The United States Mint is committed to providing reasonable accommodation to employees and applicants for employment in order to assure that qualified individuals with disabilities enjoy full access to equal employment opportunity.
The Mint shall provide reasonable accommodation for employees and applicants with disabilities, unless the Mint can demonstrate that a particular accommodation would impose an undue hardship on the operation of its programs. It’s the Mint’s policy and it’s the law. More information on the policy and procedures can be found in the Interim Procedures for Reasonable Accommodations (RA), RA Request Form A or RA Request Form B.
Important Terms to Know
An Individual with a Disability is defined as a person who: 1) has a physical or mental impairment that substantially limits one or more of such person’s major life activities; 2) has a record of such an impairment; or 3) is regarded as having such an impairment. (29 CFR 1630.2(g))
Major Life Activities include caring for one’s self, walking, seeing, hearing, speaking, breathing, learning, and working. (29 CFR 1630.2(h)(2)(i))
Qualified Individual with a Disability means an individual with a disability who satisfies the requisite skill, experience, education, and other job-related requirements of the employment position such individual holds or desires, and who, with or without reasonable accommodation, can perform the essential functions of such position. (29 CFR 1630.2 (m))
A Reasonable Accommodation is an adjustment or alteration that enables a qualified person with a disability to apply for a job, perform job duties, or enjoy benefits and privileges of employment. There are three categories of reasonable accommodations:
- Modifications or adjustments to a job application process to permit an individual with a disability to be considered for a job (such as providing application forms in alternative formats like large print or Braille)
- Modifications or adjustments to enable a qualified individual with a disability to perform the essential functions of the job (such as providing sign language interpreters)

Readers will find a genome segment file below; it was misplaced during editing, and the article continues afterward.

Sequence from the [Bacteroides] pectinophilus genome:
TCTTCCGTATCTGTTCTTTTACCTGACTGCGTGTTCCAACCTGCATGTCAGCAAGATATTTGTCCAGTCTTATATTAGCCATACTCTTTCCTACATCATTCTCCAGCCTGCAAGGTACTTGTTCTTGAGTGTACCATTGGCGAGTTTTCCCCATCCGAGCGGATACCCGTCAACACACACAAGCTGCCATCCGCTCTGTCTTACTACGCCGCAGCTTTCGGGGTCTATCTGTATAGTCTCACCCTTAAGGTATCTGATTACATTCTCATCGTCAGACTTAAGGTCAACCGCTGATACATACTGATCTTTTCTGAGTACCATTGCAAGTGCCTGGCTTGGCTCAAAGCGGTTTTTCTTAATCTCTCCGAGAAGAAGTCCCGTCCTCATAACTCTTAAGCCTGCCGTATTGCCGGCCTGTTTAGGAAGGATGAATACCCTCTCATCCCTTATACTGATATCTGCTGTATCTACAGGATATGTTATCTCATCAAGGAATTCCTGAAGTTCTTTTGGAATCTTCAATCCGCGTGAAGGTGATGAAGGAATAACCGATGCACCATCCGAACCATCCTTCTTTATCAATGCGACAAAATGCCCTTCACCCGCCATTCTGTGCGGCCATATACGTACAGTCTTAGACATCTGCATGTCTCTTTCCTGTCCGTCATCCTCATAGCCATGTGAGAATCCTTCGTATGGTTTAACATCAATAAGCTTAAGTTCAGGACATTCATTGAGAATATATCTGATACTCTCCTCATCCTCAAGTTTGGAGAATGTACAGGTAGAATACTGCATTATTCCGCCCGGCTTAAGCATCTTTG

- Modifications or adjustments that enable employees with disabilities to enjoy equal benefits and privileges of employment (such as removing physical barriers in an organization’s criteria). (29 CFR 1630.2(o))
Undue Hardship is an action requiring significant difficulty or expense on the part of the agency, when considered in light of factors such as the agency’s size, financial resources, and the nature and structure of the position. Determination of undue hardship is always made on a case-by-case basis. (29 CFR 1630.2 (p))
Sections 504 and 508 of the Rehabilitation Act: Responsibilities and How to File a Complaint
Responsibilities under Section 504 and Section 508 can overlap. However, agencies must comply with both provisions when distributing information.
Section 504 requires agencies to provide individuals with disabilities an equal opportunity to participate in their programs and benefit from their services, including the provision of information to employees and members of the public.
For information on how to file a complaint of discrimination, please refer to the Interim Procedures for Reasonable Accommodations and RA Request Form (A or B).
Section 508 requires that any electronic and information technology used, maintained, developed, or procured by the federal government allow persons with disabilities comparable access to information and technology. This applies to persons with disabilities who use assistive technology to read and navigate electronic materials.
An individual with a disability who wishes to file a complaint of noncompliance with Section 508 of the Rehabilitation Act of 1973, must send a signed, written complaint within 180 days of the incident that gave rise to the complaint, to the following address:
Department of the Treasury
Director, Office of Civil Rights and Diversity
1500 Pennsylvania Avenue, NW
Washington, DC 20220
The complaint should include sufficient details of the alleged section 508 violation to enable the Office of Equal Opportunity and Diversity to understand what occurred, where and when it occurred and the responsible Treasury organization, if known. If accepted for investigation, the appropriate bureau will investigate the complaint and attempt resolution. If no resolution is achieved, the bureau will forward the findings to the Department. A letter of findings will be issued, notifying the complainant of the results of the investigation, and providing administrative appeal procedures. Any appeal of the decision will be made to the deputy assistant secretary for human resources and chief human capital officer.
Alternative Means of Filing a Complaint
Treasury will provide appropriate assistance to complainants who may need help in filing their complaint, and will consider complaints filed in alternate formats. For example, a disabled complainant may file a complaint electronically, by audiotape, in Braille, or in some other format. Additionally, oral complaints will be considered if the complainant is unable to write.
To file a complaint over the phone, call 1-202-622-1160 or TTY 1-202-622-7104.
Interaction with the EEO Complaint Process
If the complaint is related to accessibility of electronic and information technology that affects a term, condition, or privilege of employment, pursue a complaint under the provisions of Equal Opportunity Employment law.